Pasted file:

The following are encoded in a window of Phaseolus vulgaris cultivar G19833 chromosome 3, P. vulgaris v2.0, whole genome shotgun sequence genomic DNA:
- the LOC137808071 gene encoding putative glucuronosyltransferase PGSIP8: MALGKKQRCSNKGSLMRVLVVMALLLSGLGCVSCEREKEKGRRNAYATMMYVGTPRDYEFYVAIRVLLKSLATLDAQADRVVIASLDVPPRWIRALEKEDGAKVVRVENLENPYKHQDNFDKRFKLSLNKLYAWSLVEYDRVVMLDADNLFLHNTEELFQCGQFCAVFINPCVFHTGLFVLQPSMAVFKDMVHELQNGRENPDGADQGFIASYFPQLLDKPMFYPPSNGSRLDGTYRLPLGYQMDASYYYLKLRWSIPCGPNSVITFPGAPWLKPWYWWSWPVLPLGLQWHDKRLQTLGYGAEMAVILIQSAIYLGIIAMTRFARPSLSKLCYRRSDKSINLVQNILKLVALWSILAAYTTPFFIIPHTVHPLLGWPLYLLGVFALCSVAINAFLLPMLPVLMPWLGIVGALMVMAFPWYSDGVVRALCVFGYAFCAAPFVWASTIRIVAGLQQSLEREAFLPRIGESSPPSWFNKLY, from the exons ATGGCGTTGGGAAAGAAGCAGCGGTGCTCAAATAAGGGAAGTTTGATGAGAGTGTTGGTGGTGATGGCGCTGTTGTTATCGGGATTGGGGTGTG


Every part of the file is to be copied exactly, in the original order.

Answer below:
The following are encoded in a window of Phaseolus vulgaris cultivar G19833 chromosome 3, P. vulgaris v2.0, whole genome shotgun sequence genomic DNA:
- the LOC137808071 gene encoding putative glucuronosyltransferase PGSIP8: MALGKKQRCSNKGSLMRVLVVMALLLSGLGCVSCEREKEKGRRNAYATMMYVGTPRDYEFYVAIRVLLKSLATLDAQADRVVIASLDVPPRWIRALEKEDGAKVVRVENLENPYKHQDNFDKRFKLSLNKLYAWSLVEYDRVVMLDADNLFLHNTEELFQCGQFCAVFINPCVFHTGLFVLQPSMAVFKDMVHELQNGRENPDGADQGFIASYFPQLLDKPMFYPPSNGSRLDGTYRLPLGYQMDASYYYLKLRWSIPCGPNSVITFPGAPWLKPWYWWSWPVLPLGLQWHDKRLQTLGYGAEMAVILIQSAIYLGIIAMTRFARPSLSKLCYRRSDKSINLVQNILKLVALWSILAAYTTPFFIIPHTVHPLLGWPLYLLGVFALCSVAINAFLLPMLPVLMPWLGIVGALMVMAFPWYSDGVVRALCVFGYAFCAAPFVWASTIRIVAGLQQSLEREAFLPRIGESSPPSWFNKLY, from the exons ATGGCGTTGGGAAAGAAGCAGCGGTGCTCAAATAAGGGAAGTTTGATGAGAGTGTTGGTGGTGATGGCGCTGTTGTTATCGGGATTGGGGTGTG